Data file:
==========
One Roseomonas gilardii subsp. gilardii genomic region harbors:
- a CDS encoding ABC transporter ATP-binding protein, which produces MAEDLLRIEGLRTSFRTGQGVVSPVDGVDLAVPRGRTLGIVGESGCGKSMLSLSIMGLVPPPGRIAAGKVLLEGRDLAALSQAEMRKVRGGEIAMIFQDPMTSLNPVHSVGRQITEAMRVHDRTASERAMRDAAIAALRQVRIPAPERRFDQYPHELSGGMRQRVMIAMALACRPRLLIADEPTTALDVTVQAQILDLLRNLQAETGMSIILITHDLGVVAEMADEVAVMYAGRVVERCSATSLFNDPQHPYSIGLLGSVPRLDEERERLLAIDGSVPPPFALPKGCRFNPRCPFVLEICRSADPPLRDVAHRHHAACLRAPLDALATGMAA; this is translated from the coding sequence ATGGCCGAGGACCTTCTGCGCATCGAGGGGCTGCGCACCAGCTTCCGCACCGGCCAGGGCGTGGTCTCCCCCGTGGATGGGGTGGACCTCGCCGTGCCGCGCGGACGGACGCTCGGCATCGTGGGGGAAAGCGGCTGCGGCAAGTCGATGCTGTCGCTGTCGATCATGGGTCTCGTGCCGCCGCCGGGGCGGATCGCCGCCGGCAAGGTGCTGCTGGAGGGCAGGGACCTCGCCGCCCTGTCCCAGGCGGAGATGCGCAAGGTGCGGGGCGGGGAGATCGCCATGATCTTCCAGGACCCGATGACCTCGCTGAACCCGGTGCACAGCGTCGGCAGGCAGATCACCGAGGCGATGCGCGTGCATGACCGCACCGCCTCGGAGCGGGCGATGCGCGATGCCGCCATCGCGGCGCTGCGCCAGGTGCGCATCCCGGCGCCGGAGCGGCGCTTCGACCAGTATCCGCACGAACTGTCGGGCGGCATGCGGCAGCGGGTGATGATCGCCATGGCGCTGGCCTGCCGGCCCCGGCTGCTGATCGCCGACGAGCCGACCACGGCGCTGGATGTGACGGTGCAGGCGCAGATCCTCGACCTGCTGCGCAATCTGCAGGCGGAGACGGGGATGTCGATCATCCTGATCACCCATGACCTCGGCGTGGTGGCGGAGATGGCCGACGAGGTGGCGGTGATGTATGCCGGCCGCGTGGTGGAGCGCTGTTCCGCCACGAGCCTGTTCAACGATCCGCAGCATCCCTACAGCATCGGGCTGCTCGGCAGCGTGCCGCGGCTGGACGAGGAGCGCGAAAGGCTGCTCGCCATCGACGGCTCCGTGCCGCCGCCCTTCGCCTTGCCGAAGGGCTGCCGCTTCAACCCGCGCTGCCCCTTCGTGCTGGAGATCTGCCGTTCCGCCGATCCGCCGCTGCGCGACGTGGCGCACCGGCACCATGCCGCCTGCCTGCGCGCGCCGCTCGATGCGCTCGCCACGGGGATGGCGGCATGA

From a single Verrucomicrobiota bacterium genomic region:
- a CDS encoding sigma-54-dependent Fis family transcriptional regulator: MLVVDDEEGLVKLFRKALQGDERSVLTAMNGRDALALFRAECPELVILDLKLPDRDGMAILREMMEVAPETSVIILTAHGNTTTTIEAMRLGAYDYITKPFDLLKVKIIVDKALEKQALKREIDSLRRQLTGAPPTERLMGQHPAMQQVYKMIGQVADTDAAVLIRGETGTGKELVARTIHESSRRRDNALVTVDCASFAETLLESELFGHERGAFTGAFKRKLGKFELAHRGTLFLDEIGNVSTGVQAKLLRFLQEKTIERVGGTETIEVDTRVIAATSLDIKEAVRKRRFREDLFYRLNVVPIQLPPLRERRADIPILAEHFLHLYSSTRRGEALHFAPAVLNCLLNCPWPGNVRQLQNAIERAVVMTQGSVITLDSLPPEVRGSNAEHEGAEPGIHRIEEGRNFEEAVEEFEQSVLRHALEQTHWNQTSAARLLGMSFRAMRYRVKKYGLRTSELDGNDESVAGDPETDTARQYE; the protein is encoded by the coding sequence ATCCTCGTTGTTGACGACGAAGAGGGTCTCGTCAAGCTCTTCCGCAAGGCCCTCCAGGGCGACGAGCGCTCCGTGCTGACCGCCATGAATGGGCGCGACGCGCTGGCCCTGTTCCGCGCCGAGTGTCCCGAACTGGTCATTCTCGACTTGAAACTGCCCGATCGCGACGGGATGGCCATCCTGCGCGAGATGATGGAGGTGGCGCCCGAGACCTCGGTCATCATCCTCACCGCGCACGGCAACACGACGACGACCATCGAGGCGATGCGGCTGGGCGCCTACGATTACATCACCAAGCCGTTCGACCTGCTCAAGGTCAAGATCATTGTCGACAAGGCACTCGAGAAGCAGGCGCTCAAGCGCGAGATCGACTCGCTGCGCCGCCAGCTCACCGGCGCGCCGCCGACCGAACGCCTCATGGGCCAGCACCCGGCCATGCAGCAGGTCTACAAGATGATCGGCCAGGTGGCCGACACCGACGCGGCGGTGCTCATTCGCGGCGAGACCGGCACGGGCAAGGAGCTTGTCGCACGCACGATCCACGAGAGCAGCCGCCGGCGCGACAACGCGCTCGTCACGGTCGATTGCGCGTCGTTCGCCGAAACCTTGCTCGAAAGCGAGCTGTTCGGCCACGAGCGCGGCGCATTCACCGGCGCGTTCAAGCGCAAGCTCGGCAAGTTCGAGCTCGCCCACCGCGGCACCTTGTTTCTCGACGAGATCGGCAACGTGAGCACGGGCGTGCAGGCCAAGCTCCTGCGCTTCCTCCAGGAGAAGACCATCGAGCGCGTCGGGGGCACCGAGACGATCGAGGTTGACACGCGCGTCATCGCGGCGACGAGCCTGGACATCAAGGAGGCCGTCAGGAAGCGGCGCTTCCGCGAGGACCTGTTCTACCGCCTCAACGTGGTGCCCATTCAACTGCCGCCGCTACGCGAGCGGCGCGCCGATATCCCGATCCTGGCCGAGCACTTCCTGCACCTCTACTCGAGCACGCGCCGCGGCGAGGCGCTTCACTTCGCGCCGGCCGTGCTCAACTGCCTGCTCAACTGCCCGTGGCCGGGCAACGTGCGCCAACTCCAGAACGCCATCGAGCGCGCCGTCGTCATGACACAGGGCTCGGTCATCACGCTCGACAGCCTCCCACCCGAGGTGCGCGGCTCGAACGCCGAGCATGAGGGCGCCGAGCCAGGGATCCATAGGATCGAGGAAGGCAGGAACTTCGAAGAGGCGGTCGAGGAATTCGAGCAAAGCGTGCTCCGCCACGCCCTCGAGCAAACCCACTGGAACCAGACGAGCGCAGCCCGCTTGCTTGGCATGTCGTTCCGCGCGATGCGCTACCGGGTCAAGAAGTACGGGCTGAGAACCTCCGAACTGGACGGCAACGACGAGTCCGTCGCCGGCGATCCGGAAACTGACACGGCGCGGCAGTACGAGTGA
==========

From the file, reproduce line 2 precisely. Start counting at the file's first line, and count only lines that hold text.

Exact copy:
- a CDS encoding ABC transporter ATP-binding protein, which produces MAEDLLRIEGLRTSFRTGQGVVSPVDGVDLAVPRGRTLGIVGESGCGKSMLSLSIMGLVPPPGRIAAGKVLLEGRDLAALSQAEMRKVRGGEIAMIFQDPMTSLNPVHSVGRQITEAMRVHDRTASERAMRDAAIAALRQVRIPAPERRFDQYPHELSGGMRQRVMIAMALACRPRLLIADEPTTALDVTVQAQILDLLRNLQAETGMSIILITHDLGVVAEMADEVAVMYAGRVVERCSATSLFNDPQHPYSIGLLGSVPRLDEERERLLAIDGSVPPPFALPKGCRFNPRCPFVLEICRSADPPLRDVAHRHHAACLRAPLDALATGMAA; this is translated from the coding sequence ATGGCCGAGGACCTTCTGCGCATCGAGGGGCTGCGCACCAGCTTCCGCACCGGCCAGGGCGTGGTCTCCCCCGTGGATGGGGTGGACCTCGCCGTGCCGCGCGGACGGACGCTCGGCATCGTGGGGGAAAGCGGCTGCGGCAAGTCGATGCTGTCGCTGTCGATCATGGGTCTCGTGCCGCCGCCGGGGCGGATCGCCGCCGGCAAGGTGCTGCTGGAGGGCAGGGACCTCGCCGCCCTGTCCCAGGCGGAGATGCGCAAGGTGCGGGGCGGGGAGATCGCCATGATCTTCCAGGACCCGATGACCTCGCTGAACCCGGTGCACAGCGTCGGCAGGCAGATCACCGAGGCGATGCGCGTGCATGACCGCACCGCCTCGGAGCGGGCGATGCGCGATGCCGCCATCGCGGCGCTGCGCCAGGTGCGCATCCCGGCGCCGGAGCGGCGCTTCGACCAGTATCCGCACGAACTGTCGGGCGGCATGCGGCAGCGGGTGATGATCGCCATGGCGCTGGCCTGCCGGCCCCGGCTGCTGATCGCCGACGAGCCGACCACGGCGCTGGATGTGACGGTGCAGGCGCAGATCCTCGACCTGCTGCGCAATCTGCAGGCGGAGACGGGGATGTCGATCATCCTGATCACCCATGACCTCGGCGTGGTGGCGGAGATGGCCGACGAGGTGGCGGTGATGTATGCCGGCCGCGTGGTGGAGCGCTGTTCCGCCACGAGCCTGTTCAACGATCCGCAGCATCCCTACAGCATCGGGCTGCTCGGCAGCGTGCCGCGGCTGGACGAGGAGCGCGAAAGGCTGCTCGCCATCGACGGCTCCGTGCCGCCGCCCTTCGCCTTGCCGAAGGGCTGCCGCTTCAACCCGCGCTGCCCCTTCGTGCTGGAGATCTGCCGTTCCGCCGATCCGCCGCTGCGCGACGTGGCGCACCGGCACCATGCCGCCTGCCTGCGCGCGCCGCTCGATGCGCTCGCCACGGGGATGGCGGCATGA